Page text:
Thursday, October 4, 2012

Dodd-Frank and the Administrative Law Process

There is an interesting op-ed in the Wall Street Journal today, written by Eugene Scalia, the son of Justice Scalia. He has been the lawyer in several challenges to the Dodd-Frank rules written by the Securities and Exchange Commission (SEC) and the Commodity Futures Trading Commission (CFTC).  Congress passes laws but often leave it to commissions and agencies to work out the details.  The rules set by agencies and commissions are part of what is know as administrative law.  The public is supposed to have input into the rules-making processes. The law provides for groups with standing to challenge specific rules issued by the agencies. It is a part of the checks-and-balances in our system.  An example of an agency that offen faces challenges in the courts is the Environmental Protection Agency.  If business interests think regulations are to stringent, they may appeal. But if environmental groups think regulations are not stringent enough, they may take the EPA to court.

Scalia notes that the SEC and the CFTC have lost several challenges in the courts to the rules they have set. The setting of the rules is required by the Dodd-Frank bill.  Scalia refutes the idea that it is Republican-appointed ideologues that have caused the set backs by showing how Democratic-appointed justices have often been involved, including at least one who was appointed by Presdient Obama.  The reasons he claims that the SEC and CFTC have lost in the courts is that they often have relied upon weak economic analysis, disrespected the courts, and failed to recognize the importance of process.  Administrative law is nothing if not process related.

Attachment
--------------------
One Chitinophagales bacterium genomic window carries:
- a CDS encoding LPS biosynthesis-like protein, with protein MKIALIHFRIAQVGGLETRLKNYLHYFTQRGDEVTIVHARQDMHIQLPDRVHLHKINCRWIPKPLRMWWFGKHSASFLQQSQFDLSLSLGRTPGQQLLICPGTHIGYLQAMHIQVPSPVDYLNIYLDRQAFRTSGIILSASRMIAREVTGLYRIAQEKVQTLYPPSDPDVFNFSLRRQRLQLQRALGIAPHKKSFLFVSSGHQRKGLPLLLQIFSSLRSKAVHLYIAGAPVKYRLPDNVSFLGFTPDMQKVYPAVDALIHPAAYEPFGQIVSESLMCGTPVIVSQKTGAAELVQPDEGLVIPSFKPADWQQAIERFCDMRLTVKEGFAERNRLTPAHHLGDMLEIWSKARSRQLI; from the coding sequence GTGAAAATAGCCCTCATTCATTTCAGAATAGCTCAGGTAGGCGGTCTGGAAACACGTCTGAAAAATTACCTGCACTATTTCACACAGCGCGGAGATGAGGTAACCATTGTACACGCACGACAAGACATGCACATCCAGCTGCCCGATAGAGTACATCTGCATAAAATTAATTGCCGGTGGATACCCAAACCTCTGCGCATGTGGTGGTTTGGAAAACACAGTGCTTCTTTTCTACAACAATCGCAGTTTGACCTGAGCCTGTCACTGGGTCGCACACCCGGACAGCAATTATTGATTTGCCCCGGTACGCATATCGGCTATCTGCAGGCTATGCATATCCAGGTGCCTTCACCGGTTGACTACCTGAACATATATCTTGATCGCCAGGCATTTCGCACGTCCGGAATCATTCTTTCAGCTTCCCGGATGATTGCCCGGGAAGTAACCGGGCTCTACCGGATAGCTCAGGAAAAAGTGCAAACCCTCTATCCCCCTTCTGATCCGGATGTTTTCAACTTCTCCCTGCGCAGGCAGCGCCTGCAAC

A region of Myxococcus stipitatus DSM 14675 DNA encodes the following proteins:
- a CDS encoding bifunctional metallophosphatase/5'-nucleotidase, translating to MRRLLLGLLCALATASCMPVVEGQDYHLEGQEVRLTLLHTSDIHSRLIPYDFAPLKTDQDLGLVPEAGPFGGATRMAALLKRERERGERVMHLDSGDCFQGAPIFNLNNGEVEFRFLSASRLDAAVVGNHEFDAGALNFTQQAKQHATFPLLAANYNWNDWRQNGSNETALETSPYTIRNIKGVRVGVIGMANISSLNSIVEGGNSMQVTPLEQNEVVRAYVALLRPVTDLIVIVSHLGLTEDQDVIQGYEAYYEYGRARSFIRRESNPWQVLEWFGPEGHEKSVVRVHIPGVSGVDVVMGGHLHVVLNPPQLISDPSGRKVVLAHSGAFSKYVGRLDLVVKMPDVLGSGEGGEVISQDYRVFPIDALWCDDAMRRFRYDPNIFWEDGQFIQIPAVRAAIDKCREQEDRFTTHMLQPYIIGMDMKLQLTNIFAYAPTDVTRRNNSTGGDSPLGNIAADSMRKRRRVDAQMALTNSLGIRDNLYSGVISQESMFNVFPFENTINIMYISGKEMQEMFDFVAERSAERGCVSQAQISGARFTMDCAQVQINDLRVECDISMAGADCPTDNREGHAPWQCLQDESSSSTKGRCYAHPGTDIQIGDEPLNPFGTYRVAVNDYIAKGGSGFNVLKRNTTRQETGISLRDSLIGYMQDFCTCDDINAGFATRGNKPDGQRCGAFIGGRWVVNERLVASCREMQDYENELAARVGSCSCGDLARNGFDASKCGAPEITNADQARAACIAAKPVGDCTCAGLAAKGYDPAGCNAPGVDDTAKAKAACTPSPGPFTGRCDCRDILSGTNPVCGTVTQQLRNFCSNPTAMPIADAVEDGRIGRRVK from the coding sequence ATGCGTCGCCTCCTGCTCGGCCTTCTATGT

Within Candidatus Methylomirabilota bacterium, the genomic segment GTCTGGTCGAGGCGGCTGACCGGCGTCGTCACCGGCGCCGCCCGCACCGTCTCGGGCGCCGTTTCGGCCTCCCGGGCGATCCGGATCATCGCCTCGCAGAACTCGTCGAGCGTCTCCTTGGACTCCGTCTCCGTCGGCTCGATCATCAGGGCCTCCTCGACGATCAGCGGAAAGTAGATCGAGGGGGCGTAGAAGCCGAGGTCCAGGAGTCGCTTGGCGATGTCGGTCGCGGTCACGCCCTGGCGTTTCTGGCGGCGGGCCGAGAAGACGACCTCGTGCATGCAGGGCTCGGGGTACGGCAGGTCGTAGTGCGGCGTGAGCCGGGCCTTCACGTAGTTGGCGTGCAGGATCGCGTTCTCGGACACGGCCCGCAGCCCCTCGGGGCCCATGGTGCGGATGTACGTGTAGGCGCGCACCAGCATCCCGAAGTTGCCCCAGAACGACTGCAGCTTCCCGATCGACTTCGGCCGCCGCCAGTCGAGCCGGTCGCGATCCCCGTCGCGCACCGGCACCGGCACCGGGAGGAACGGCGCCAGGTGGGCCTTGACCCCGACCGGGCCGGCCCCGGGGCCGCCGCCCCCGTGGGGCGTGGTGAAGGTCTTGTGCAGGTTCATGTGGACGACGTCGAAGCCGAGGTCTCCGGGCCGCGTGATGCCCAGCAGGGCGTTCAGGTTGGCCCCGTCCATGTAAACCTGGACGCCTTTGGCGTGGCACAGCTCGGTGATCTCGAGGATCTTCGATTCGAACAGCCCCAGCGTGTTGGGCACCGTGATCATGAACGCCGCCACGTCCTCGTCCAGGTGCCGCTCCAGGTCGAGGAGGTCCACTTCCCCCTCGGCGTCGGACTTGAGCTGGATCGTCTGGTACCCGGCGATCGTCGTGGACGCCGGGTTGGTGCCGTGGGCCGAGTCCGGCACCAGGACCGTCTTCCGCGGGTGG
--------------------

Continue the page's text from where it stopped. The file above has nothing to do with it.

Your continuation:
When I took a law course for economists sponsored by George Mason Law School almost twenty years ago, I was surprised to discover that I found the portion on administrative law to be so interesting.  I still find it interesting.